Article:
Live Review: Marmozets w/ Queen Zee | Student Central, London | 07/02/18

Already a strong contender for album of the year with their second record; Knowing What You Know Now, Marmozets have wasted no time getting out for some intimate shows in support of the 12 track LP barely two weeks after its late January release.

Opening the night, up and coming band with a transgender agenda Queen Zee [7/10] (Formerly known as Queen Zee and The Sasstones) do a great job of kicking things off with their ruckus like dynamic punk noise, incorporating small moments of funky bass, melodic vocals and even doomy sounding hardcore into their vicious groove. Set highlights come from a short and sweet speech about shutting down homophobia, transphobia and other injustices that are not welcome within the music scene, songs ‘Porno’ with its big chant-along chorus and ‘Fly The Pink Flag’, which sees Queen Zee herself and Ash Summers take to the forefront of the stage for dual screaming action.

Marmozets [8/10] feel no need for introduction as they burst onto the stage and straight into ‘New Religion’, despite the new record not even being out a month the crowd seems to already know all the words. ‘Habits’ receives an even stronger reception, being one of the more emotionally driven tracks from the new album, and Becca Macintyre is already standing at the barrier, gripping the hands of fans and giving an up close taste of her uniquely mesmerising onstage dance moves. ‘Is It Horrible’ turns it up a notch with its frantic guitar and Becca dishing out the dirty vocals as the whole crowd screams along, before the notch is cranked up even higher for debut album banger ‘Move, Shake, Hide’.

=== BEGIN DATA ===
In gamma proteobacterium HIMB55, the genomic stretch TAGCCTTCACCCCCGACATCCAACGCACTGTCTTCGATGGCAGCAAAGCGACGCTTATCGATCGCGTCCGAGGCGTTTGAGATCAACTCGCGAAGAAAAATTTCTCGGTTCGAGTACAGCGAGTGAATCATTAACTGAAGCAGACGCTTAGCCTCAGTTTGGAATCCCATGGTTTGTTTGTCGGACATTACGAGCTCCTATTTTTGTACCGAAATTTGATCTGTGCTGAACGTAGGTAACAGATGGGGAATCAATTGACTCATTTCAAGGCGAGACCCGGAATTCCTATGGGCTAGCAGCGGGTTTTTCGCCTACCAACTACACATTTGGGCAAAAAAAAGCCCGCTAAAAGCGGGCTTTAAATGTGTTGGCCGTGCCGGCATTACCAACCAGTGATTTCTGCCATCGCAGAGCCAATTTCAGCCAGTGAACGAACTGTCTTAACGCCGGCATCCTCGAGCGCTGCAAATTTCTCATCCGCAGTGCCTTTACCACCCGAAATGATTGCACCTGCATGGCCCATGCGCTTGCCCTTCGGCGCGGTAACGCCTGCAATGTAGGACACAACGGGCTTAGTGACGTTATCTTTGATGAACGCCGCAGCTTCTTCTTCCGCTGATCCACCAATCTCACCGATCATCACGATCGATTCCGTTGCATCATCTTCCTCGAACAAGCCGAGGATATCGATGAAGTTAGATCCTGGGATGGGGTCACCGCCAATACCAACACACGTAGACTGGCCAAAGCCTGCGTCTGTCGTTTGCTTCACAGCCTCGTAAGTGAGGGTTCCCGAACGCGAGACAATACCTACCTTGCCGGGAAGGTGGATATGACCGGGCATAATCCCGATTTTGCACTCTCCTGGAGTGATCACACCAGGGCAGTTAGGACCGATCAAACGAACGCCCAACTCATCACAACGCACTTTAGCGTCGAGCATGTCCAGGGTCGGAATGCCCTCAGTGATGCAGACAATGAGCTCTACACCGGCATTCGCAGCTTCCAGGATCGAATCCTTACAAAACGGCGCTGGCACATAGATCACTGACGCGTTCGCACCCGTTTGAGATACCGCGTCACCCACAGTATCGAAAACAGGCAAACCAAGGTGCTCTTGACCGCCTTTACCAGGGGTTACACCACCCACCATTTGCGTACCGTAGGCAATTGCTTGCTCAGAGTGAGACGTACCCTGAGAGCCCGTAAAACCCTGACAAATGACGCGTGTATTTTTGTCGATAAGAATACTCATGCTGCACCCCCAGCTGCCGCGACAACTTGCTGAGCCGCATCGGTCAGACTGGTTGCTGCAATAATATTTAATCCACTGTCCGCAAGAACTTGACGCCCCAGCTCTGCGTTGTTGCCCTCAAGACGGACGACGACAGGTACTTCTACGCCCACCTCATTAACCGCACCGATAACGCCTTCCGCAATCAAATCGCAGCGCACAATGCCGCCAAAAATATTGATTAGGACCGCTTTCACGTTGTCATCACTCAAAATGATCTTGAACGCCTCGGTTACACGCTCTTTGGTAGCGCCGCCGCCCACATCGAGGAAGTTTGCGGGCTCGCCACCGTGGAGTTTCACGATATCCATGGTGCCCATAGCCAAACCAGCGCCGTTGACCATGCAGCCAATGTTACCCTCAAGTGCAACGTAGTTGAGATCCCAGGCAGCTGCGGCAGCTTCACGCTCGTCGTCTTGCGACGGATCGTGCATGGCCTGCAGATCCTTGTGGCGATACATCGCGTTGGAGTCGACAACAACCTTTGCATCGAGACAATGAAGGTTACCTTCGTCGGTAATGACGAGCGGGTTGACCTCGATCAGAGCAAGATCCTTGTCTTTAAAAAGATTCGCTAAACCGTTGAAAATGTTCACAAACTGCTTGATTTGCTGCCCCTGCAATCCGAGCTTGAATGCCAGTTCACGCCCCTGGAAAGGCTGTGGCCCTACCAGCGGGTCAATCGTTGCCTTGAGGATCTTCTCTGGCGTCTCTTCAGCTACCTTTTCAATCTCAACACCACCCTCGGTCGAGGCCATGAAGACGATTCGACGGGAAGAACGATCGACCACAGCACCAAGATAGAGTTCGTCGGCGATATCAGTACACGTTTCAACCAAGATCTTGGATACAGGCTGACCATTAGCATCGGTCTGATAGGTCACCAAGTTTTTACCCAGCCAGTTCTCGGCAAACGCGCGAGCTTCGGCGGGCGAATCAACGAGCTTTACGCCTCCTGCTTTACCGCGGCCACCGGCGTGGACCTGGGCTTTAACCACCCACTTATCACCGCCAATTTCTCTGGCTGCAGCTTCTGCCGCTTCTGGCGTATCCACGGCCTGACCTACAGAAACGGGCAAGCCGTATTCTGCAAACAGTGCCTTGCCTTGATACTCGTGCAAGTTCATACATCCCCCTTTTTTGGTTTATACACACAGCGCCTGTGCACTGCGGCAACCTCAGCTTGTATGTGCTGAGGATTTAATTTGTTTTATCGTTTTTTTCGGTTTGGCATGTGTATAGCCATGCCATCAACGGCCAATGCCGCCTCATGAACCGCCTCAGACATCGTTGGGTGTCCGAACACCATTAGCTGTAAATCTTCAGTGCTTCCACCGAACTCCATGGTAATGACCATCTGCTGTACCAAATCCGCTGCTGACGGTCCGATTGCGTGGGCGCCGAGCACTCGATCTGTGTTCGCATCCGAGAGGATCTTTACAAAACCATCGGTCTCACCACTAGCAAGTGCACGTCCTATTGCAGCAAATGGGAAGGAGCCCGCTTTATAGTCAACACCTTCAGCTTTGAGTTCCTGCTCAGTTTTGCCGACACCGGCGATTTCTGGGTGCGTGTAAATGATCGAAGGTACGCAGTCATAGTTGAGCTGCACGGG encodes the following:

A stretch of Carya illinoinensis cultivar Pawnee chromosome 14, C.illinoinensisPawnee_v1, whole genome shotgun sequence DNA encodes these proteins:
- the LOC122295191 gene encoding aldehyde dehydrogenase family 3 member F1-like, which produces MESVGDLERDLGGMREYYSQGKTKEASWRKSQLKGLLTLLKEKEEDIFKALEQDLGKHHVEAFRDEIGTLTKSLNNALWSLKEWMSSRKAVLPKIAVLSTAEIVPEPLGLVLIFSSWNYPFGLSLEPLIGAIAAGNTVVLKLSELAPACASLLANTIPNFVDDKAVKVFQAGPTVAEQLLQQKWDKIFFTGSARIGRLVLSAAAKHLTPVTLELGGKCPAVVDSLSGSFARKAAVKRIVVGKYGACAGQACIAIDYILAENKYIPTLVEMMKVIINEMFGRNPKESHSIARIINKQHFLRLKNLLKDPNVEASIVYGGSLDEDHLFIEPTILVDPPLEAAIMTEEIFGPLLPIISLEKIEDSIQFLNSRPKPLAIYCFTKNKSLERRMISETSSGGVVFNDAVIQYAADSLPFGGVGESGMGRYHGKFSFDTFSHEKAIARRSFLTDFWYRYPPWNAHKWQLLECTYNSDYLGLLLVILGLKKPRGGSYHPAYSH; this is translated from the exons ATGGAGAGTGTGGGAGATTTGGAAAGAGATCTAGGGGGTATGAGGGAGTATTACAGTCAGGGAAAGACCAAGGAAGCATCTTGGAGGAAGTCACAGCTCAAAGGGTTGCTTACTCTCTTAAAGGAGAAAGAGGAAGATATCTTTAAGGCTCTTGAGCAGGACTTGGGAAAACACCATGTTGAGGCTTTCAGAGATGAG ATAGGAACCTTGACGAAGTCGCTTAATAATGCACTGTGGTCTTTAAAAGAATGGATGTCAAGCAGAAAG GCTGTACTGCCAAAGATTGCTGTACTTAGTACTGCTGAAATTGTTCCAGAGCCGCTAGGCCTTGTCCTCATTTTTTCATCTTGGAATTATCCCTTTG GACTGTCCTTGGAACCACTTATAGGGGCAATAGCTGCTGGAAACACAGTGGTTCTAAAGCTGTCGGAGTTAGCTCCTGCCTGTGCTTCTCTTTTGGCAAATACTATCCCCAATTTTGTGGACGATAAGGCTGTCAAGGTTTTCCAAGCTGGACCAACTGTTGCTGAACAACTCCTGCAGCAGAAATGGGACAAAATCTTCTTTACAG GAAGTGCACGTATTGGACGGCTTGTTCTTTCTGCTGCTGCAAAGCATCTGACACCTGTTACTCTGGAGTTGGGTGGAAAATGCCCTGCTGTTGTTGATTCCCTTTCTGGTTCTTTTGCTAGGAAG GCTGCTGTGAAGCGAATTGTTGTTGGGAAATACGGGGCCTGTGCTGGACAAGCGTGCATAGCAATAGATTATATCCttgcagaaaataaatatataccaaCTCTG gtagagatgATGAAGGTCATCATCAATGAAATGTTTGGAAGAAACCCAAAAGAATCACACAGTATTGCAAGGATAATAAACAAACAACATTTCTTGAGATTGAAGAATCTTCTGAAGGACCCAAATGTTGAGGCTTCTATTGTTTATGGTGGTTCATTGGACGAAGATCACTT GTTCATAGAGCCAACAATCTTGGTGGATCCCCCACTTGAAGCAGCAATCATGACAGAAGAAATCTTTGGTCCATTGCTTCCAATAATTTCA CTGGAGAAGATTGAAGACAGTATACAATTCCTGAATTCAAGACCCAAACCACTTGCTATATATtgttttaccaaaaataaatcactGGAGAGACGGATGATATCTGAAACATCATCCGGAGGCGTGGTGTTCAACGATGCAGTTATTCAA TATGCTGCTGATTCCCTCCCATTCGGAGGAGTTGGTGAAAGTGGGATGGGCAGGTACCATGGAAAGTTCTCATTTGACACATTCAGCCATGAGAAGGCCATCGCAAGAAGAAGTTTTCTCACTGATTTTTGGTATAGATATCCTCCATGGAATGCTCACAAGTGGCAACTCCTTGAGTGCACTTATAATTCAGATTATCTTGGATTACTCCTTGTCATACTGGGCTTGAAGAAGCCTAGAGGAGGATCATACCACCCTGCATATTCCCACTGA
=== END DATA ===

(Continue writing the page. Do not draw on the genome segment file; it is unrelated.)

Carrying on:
A breathtaking performance of haunted lullaby ‘Insomnia’ gets the room swaying in enchantment, until the Bingley (West Yorkshire) quintet bust out ‘Play’, the first single off the new album. It’s strikingly clear as to why it was chosen to be the first taste of their new music; employing a more clean style both vocally and instrumentally, they’re using a razor sharp edge now rather than their signature jagged blade, yet the song still delivers a mighty kick, and based on tonight alone, Play deserves a place as a set staple for the rest of the bands beaming, bright career. ‘Suffocation’ brings back the heavy, blending hard hitting riffs with melodic vocals.

The tenacity of Marmozets performance tonight is unwavering, the crowdsurfers have been ever present, Josh Macintyre comes out from behind the drum-kit at one point to incite a crowd shouting competition whilst Sam tells the crowd multiple times how badly he wants to see everyone going mental and that he wants as many people as possible trying to reach the stage.

The jammy vibes of ‘Lost In Translation’ keep the party going strong, for some reason during ‘Run With The Rhythm’, a sizeable chunk of the crowd all sit down and start doing rowing boat motions on the floor. The infectious engine tick-over sound of guitars in ‘Major System Error’ invite a ridiculous amount of crowd surfers over the barrier, and an uplifting, soulfully executed ‘Captivate You’ closes out the show. Becca stands triumphantly on top of the barrier, thanking the crowd. Marmozets live are as alluring and elegant as they are ferocious and implacable. Put these on your need to see list now.